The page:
“If you’re like me, then when you retrieve the daily mail there inevitably will be some trifling piece with an APR. You’ll eye it, rub your chin and contemplate the P0 and the r and maybe if you’ve had a coffee, you’ll give a bit of attention to an n or two. “Hmmm”, you’ll hum pensively. You will look very serious, perhaps even smart. The squiggly lines must mean something. Politicians paid some math geeks with foreign accents a lot of dough to come up with a way to make borrowing money real easy to understand. You are expected to get it. But, despite your very best intelligent looking poses, you can no more decipher this gibberish than comprehend 40,000 words in 163 disclosures.
“I’ll assume that everyone, except politicians and regulators, understands the utter futility of expecting consumers to get the slightest shred of value from the Byzantine labyrinth of unintelligible legalese contained in a loan file’s colossal heap of disclosures. So for politicians and regulators: disclosures protect the lender, not the borrower.
“I just blew your mind, didn’t I? It’s true. Lenders spend piles of cash-money to craft documents proving they are compliant with countless regulations while slipping in an assortment of CYA disclosures complete with acknowledgement so that consumers don’t have a leg to stand on if they try to sue. The standard lender defense when threatened is, ‘Well, Mr. Consumer you can’t sue us for malfeasance since you signed the Agreement to Let Lender Malfeasance All Over Borrower disclosure form.’ This generally works. But a pugnacious plaintiff’s counsel will regale the court with a profoundly technical legal analysis amounting to, ‘Nobody reads that stuff’, which on occasion strikes a sympathetic chord with an otherwise responsible judge and leaves the lender whining, ‘But your Honor, we have the borrower’s signature on 160 pages of stuff! It must count for something.’ Go figure.” Thanks Dan!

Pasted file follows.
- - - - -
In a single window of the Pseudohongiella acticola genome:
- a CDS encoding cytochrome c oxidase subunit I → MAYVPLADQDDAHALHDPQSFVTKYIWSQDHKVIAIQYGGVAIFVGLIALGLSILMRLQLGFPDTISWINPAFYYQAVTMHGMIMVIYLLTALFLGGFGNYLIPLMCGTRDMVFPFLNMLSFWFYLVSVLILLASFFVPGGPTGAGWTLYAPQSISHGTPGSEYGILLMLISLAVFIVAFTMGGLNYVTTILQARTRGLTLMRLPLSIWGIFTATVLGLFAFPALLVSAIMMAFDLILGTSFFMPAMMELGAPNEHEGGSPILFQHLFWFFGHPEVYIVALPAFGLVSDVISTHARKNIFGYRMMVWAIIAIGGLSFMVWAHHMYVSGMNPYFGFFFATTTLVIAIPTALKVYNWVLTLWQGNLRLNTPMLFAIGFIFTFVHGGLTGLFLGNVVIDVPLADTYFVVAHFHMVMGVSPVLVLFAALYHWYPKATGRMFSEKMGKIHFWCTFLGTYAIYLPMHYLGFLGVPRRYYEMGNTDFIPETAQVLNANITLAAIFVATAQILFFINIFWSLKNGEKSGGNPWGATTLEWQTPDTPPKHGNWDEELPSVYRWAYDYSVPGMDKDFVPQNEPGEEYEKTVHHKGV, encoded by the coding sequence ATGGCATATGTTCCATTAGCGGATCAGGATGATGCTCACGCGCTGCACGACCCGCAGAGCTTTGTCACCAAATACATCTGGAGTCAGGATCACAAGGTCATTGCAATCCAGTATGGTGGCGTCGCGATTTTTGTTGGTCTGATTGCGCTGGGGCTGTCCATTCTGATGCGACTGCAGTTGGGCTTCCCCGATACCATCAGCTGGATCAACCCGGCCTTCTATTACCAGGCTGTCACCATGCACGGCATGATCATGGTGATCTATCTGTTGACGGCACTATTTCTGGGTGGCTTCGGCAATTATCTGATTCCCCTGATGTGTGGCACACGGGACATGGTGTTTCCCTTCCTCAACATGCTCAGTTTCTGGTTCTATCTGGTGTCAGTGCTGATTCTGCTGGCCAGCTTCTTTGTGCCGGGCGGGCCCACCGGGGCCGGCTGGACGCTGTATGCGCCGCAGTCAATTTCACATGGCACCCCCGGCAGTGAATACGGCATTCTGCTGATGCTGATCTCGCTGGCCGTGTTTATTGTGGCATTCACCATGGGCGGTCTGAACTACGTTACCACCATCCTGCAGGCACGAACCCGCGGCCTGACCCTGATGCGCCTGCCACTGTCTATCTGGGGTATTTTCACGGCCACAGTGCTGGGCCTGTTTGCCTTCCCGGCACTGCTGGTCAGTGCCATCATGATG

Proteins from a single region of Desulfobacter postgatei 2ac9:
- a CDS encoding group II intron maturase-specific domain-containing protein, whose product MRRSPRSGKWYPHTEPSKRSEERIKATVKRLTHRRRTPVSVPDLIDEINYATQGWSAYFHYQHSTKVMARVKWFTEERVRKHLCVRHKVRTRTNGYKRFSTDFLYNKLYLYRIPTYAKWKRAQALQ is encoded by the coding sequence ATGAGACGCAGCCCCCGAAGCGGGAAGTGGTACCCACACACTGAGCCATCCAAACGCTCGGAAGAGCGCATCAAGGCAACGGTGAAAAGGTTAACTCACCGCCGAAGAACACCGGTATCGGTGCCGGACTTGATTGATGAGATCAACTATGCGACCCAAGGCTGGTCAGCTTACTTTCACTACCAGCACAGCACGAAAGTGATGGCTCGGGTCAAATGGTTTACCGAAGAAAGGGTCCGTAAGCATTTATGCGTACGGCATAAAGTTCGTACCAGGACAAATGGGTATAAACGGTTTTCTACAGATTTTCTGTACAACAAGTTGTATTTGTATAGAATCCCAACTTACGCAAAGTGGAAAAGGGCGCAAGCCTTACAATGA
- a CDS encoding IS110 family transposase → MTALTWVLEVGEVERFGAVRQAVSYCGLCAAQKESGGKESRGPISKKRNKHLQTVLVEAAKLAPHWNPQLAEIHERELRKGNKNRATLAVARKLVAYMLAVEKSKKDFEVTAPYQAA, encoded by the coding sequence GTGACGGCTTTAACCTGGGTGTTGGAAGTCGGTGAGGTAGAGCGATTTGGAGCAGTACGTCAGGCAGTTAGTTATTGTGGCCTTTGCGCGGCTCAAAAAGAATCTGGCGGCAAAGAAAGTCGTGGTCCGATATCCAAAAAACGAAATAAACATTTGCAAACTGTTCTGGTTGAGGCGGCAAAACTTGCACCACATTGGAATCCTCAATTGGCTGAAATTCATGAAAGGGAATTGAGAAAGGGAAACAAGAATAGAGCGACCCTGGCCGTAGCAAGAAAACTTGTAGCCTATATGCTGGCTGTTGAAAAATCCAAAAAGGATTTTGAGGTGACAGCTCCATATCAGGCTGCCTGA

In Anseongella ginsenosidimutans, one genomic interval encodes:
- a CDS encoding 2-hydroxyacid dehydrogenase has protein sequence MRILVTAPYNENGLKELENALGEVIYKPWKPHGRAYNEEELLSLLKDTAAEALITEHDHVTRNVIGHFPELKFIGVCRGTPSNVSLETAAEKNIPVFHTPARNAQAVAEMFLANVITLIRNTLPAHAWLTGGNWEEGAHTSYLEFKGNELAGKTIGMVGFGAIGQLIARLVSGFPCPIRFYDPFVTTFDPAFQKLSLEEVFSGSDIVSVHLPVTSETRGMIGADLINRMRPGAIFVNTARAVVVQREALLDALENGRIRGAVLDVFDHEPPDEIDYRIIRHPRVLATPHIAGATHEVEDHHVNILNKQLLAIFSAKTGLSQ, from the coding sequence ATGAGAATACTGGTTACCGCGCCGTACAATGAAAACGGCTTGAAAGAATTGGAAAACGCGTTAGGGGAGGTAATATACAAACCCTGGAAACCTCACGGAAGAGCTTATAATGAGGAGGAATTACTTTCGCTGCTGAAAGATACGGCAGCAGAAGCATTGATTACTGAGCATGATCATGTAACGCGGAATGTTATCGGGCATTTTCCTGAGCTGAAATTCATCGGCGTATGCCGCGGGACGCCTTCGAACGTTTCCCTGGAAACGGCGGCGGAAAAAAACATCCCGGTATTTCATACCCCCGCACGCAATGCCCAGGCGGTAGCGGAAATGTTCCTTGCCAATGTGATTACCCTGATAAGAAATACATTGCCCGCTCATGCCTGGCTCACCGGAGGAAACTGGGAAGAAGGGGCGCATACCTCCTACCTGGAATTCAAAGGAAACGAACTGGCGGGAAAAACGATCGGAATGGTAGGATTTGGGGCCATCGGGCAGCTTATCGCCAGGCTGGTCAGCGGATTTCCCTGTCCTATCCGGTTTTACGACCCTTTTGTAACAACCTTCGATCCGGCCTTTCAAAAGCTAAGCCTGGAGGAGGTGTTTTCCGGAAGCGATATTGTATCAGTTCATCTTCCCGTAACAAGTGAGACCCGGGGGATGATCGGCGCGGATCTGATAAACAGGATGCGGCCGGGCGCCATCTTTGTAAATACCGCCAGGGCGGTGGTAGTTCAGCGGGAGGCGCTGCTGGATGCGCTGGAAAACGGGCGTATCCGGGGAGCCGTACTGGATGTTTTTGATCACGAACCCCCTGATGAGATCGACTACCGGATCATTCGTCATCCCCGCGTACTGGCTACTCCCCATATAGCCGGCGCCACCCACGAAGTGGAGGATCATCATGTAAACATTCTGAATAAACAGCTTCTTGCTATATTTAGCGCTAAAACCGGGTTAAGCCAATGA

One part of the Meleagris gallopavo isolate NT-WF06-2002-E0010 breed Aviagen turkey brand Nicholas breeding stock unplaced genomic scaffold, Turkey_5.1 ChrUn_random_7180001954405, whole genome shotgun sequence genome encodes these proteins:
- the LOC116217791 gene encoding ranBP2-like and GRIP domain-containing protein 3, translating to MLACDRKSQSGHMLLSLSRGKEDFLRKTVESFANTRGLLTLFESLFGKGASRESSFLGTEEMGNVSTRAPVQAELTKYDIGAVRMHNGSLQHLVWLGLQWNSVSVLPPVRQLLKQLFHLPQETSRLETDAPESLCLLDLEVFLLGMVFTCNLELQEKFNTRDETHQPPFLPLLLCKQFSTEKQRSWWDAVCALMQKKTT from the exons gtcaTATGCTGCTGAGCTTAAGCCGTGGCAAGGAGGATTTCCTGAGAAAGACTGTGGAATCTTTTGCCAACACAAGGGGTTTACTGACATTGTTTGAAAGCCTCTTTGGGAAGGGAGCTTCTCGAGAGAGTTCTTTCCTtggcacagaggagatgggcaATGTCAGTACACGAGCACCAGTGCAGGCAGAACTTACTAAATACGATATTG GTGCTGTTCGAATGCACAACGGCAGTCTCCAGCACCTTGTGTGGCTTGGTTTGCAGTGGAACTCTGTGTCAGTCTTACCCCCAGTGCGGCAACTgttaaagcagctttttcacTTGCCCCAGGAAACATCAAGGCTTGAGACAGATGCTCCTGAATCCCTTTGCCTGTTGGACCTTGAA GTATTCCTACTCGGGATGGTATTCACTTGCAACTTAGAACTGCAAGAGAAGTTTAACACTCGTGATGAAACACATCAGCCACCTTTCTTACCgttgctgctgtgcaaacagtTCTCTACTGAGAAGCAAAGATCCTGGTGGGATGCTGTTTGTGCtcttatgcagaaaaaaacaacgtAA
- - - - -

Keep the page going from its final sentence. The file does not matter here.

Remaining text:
Genworth’s Top 10 List for 2015
2015 has been an action-packed year so far – not just in the lending industry, but in life and events happening around the world. From the now infamous “deflategate” to some of the harshest winter weather extremes on record to the birth of Princess Charlotte Elizabeth Diana to the retirement of late-night legend, David Letterman, events like these leave a lasting imprint on our lives. The same can also be said of our work lives and the never-ending flurry of changes that affect lending and its relationship with mortgage insurance, the government and more. So, let’s get to it, Letterman style. Here is Genworth’s ‘Top 10’ list for 2015, and why these topics will continue to resonate the full year through…
- Jobs are increasing – how about incomes?